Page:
DC Area Mall Pulls Ads That Turn Vietnam Memorial Into Store Directory

Tysons Corner, an upscale mall in the Washington, D.C. area, just pulled down over 400 ads that were recently posted in the city’s metro system because they looked an awful lot like the Vietnam Veterans Memorial, except instead of names of soldiers they had names of famous retail stores. We’re sure they would have gone with soldier names if any of the soldiers offered great deals on today’s hottest fashions. This is really on you, America’s Finest.

A spokeswoman for the mall told the Washington Examiner that after receiving a complaint from the Vietnam Veterans Memorial Fund, they’re pulling the ads down:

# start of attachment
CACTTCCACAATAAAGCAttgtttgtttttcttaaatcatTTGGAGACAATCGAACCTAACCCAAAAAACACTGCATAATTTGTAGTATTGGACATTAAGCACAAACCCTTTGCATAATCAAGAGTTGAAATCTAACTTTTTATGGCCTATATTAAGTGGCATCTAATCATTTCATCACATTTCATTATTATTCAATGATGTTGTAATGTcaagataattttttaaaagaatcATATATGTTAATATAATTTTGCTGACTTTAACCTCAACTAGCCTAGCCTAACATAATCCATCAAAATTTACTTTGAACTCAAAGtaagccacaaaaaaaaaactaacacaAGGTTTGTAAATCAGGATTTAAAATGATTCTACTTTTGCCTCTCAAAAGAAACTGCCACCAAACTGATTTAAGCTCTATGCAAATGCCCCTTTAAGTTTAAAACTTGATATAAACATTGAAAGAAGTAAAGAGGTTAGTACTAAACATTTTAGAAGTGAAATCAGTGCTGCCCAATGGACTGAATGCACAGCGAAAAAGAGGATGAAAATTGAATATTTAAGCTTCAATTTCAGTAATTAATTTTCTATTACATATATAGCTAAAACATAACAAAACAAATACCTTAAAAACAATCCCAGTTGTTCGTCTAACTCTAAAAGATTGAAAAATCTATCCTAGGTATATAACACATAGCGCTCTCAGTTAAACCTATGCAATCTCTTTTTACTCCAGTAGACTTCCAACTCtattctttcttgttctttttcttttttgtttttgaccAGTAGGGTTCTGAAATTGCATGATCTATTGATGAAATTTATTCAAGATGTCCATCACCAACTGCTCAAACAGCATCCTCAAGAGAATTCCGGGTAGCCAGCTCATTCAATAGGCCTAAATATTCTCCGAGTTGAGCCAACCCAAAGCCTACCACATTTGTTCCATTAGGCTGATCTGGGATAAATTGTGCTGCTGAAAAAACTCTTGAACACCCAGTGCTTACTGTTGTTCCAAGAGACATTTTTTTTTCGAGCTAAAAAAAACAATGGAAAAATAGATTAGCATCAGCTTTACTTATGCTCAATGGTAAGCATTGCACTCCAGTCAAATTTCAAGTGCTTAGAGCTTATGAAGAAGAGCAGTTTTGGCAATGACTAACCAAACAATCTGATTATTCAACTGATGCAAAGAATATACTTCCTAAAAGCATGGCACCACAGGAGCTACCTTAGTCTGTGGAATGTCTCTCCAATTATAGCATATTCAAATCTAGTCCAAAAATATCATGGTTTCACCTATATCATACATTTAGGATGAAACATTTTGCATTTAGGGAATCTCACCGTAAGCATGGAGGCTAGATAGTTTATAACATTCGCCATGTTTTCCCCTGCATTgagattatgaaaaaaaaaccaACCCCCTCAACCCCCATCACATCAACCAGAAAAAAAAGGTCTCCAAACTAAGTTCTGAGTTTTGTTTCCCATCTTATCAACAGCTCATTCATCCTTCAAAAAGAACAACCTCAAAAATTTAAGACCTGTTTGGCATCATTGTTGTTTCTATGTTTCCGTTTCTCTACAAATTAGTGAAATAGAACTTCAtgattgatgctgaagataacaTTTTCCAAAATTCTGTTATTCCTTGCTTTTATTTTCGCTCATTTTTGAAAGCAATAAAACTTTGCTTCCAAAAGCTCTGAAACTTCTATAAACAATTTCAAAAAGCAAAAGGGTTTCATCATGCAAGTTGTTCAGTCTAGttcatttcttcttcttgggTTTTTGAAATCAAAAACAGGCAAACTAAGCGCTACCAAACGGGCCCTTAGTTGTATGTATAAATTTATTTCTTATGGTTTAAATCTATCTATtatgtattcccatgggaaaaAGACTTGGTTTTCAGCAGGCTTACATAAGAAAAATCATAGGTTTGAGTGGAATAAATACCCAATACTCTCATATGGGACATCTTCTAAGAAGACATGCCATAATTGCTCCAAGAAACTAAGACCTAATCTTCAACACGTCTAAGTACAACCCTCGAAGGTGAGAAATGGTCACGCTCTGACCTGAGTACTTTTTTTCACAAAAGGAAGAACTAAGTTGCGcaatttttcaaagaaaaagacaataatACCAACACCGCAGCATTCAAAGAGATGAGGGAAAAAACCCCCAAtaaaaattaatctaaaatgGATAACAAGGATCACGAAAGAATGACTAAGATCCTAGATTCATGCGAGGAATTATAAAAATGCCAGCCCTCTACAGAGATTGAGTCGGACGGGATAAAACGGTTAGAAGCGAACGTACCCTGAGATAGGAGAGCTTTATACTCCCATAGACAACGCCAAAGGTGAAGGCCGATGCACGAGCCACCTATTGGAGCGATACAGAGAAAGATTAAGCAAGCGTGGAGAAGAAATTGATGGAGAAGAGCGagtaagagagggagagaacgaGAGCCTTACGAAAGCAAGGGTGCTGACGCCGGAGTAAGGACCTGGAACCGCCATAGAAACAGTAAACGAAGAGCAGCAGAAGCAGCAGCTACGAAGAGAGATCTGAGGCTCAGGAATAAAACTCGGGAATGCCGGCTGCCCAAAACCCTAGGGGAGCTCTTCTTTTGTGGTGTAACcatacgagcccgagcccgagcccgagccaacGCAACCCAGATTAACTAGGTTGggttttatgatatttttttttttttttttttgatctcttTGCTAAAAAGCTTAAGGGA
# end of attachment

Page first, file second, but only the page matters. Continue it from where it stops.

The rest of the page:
In a statement, Fischer said Tysons holds “nothing but the greatest respect for the men and women who have served this country and we apologize to the Vietnam Veterans Memorial Fund for any unintentional similarities” to the Wall.

“We are responding to the Fund’s request and are moving quickly to remove this advertisement,” she said. “The ad design, which was developed as an evolution of the long-standing Tysons Corner Center campaign ‘Where the Stores are,’ was not intended to emulate any representation of the Memorial Wall.”

We also have a feeling there’s going to be an interesting marketing meeting this week about “appropriate imagery” in future Tysons Corner advertising.

“Tysons Corner ad shocks Vietnam vets” [Washington Examiner]
“Tysons Corner Center: ‘War Chic'” (Thanks to Anne!) [why.i.hate.dc]
(Photo: Dave Stroup)

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